Tuesday, March 5, 2013

Grant Neighborhood to talk Calming Traffic on Fairgrounds Road

On Thursday, March 7th at 6:15 p.m. in the Grant Community School Library (725 Market St NE), the Grant Neighborhood Association will talk about traffic calming on Fairgrounds Road.

Fairgrounds at Norway:  School and bikeway crossing
Church in-line at far end of Fairgrounds
You might recall last fall when a driver killed himself while speeding when he failed to navigate the turn from Fairgrounds Road onto Hood.  The road is a wide, straight shot, a configuration that encourages speeding.

Killed Self Driving into Church
This has been a persistent problem, and over the years several drivers have run into the building on the corner, which is now operated as a Sunday school.

Fairgrounds turns onto Hood, with Church in-line on Fairgrounds
The neighborhood has been interested in barricades where the yellow directional signs are presently installed.  As you might suppose, the signs do not stop a speeding car! At the last neighborhood meeting, City Traffic Engineer Kevin Hottman discussed possible solutions:
Kevin Hottman discussed the problem with impaired drivers and high speeds at this intersection that have resulted in multiple crashes. In the past, the city has installed signs, flashing beacons, solid striping through the intersection and reflectors. None have been completely successful. The intersection will not allow the placement of Jersey barriers because the ends cannot be protected and that yields a dangerous situation.

Kevin brought aerial photo maps with a preliminary layout of the City’s proposal to place a meridian in Fairgrounds Road/Hood Street from Norway to Broadway. The meridian would be 6’ wide and bike lanes (required by law with redevelopment of streets) would be added. Parking would be eliminated. Travel lanes would be 11’ wide. Crosswalks would be maintained with protected areas at the meridian.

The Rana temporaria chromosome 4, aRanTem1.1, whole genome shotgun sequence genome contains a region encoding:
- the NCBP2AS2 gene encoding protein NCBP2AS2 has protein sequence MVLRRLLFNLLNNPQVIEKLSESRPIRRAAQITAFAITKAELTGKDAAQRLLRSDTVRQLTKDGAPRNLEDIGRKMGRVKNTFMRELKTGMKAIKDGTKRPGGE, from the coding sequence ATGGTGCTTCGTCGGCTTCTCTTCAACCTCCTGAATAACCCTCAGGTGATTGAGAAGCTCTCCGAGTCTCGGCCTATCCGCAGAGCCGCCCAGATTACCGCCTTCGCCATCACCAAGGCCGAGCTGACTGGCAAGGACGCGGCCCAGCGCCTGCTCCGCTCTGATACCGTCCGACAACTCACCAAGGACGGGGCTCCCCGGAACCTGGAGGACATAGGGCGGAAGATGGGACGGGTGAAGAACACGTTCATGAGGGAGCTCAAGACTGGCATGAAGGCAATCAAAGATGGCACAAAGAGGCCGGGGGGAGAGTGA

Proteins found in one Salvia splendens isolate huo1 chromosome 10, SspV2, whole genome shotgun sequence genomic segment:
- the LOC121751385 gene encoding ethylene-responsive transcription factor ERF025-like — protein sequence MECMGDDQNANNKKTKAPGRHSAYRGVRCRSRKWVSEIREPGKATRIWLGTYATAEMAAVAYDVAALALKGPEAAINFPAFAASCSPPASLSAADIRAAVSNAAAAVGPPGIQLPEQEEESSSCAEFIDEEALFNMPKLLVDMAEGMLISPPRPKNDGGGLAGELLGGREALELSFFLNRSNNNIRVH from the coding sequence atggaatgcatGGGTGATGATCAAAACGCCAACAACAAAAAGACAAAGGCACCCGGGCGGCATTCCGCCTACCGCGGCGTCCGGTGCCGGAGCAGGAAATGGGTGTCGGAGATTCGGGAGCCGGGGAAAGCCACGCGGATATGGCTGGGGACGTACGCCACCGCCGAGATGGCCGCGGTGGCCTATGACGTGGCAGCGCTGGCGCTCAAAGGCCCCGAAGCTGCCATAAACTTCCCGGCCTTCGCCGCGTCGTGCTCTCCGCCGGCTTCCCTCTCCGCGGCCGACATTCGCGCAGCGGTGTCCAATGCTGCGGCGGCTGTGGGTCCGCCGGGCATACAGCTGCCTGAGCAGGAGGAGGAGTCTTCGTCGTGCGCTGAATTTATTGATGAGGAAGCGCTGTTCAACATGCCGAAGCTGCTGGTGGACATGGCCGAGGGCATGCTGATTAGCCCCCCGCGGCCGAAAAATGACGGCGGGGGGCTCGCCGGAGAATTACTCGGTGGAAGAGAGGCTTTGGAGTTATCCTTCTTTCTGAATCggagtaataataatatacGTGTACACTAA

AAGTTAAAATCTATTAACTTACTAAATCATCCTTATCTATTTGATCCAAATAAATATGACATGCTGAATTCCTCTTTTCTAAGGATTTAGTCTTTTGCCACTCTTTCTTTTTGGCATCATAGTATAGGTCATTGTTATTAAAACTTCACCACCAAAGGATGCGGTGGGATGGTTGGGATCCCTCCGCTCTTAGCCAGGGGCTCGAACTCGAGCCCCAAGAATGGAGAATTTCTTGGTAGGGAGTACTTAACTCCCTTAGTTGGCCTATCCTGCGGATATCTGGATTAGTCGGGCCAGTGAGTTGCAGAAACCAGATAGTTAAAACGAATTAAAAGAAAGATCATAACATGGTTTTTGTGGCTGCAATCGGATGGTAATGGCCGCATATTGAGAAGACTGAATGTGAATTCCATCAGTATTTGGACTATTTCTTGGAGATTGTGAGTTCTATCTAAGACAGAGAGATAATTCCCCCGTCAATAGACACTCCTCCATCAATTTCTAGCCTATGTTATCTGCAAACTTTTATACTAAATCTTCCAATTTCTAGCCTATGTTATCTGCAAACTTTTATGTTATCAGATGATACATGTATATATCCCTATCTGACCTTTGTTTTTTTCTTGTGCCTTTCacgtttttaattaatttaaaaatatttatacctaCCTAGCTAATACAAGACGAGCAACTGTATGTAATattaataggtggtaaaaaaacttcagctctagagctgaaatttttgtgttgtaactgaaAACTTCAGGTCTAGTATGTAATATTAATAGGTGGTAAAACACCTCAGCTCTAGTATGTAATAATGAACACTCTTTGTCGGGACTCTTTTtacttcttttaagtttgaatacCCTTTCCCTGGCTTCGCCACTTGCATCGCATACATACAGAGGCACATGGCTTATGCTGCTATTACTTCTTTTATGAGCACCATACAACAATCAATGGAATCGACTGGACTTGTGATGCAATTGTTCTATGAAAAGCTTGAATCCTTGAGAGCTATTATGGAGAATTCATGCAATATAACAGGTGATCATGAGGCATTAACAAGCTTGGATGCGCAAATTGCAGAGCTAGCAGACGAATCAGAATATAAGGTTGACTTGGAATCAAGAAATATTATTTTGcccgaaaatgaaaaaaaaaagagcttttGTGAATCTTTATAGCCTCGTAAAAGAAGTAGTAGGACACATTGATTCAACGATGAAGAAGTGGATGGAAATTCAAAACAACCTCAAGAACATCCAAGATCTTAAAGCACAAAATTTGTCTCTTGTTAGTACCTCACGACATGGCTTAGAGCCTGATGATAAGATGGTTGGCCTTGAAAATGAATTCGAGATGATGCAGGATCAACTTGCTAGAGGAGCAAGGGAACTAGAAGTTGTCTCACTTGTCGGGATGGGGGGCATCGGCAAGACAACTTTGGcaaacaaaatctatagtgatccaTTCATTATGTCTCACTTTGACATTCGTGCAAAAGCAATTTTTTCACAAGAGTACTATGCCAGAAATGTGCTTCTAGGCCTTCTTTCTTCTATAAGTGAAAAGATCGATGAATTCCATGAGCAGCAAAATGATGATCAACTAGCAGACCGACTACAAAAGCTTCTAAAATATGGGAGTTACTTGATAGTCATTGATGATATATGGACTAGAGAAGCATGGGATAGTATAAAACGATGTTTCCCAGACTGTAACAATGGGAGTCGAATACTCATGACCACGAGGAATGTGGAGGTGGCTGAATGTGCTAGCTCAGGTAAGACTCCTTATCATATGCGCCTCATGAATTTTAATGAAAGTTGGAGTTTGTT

Proposed Median from Norway to Broadway in Yellow

The neighbors preferred, and Kevin supported, landscaping the meridian with trees and shrubs. The ground may also be mounded. Maintenance would be by the parks dept. and might include inmate work crews. Neighborhood involvement would be deemed too dangerous in the middle of traffic. The intent is to narrow the view, forming an almost tunnel like affect, to control drivers and slow them down. Left turns will be restricted from Fairgrounds at Church and Cottage, but there are alternative choices. The most impact to parking will be in the area of Shipping.

An alternate idea presented by a neighbor from Highland is to place small side islands and an isolated bike path which will maintain more parking. However, the small islands would be difficult to run street sweepers around and would tend to collect debris. One neighbor commented that losing lives is more serious than losing parking.

There was a brief discussion about changing the exit pattern at Fairgrounds Road and Portland Road to slow down traffic, but that is out of the scope of this problem.

With the current budget conditions, it is not likely to be built until 2014. Kevin said one option would be to utilize some of the savings the city is accruing from the transportation bond work. That would have to be approved by City Council. The rough, ballpark estimate is $100,000. In an effort to keep the project moving, Tim will provide outreach to all affected properties along the route and within 1 block of the route with a copy of the map and a letter. The Neighborhood will approach City Council, at the appropriate time, to advocate for 2013 construction.
This looks like a promising discussion! If you are interested, check out Thursday night's meeting. And if you live in the Grant Neighborhood, show your support!

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